THE used car market saw overall values rise 0.6 per cent in January compared to an average decline for the last eight years of 0.4 per cent during the month, according to the data experts at Cap HPI.
The average rise for vehicles at the three years and 60,000-mile point was helped by the fact that small cars performed well, with average upward moves for both city cars (up 2.6 per cent / £120) and superminis (up 1.8 per cent /£111).
Jeremy Yea, pictured, senior valuations editor at Cap HPI, said: ‘January has, in most recent years, been the month where it can generally take a while for wholesale trading conditions to gain momentum, but the strong start to the year has broken this previous eight-year trend, and it is fair to say it has started with a bang!
‘Trade buyers have been out in force to buy up as much stock as physically possible. It is due to some operators going into the festive period with slightly less stock than in previous years, planned or unplanned, and the strong upturn in retail demand.’
The lower medium sector also saw an overall increase during the month of 0.8 per cent or £62. The popular sector continues to be in demand at the right age and mileage points. The data shows some younger low-mileage and late-plated vehicles have come under pressure, however.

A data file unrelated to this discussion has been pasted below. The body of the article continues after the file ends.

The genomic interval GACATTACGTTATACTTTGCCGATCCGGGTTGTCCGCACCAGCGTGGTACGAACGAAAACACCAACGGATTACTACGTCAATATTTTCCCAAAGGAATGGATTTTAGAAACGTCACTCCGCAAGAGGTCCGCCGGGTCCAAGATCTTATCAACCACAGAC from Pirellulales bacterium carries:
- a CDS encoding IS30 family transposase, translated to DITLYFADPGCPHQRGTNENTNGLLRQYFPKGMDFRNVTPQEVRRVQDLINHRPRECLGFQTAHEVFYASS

The SUV sector saw an overall increase of 0.4 per cent. However, it is a mixed picture depending on size, mileage and age.
Large SUVs have dropped by 0.9 per cent at the three-year / £60,000 point, which demonstrates the less positive market sentiment on larger vehicles, but small and medium SUVs have increased in value at the same age and mileage, by 0.3 per cent and 0.6 per cent respectively.
Yea concluded: ‘The February wholesale market is usually one of strength and with this latest surge in demand and retail activity throughout January, we are likely to see another month of a strong used car market.
‘With wholesale volumes naturally declining throughout the month, supply and demand dynamics could come even more into play and could add some additional heat to an already heated and buoyant market place.’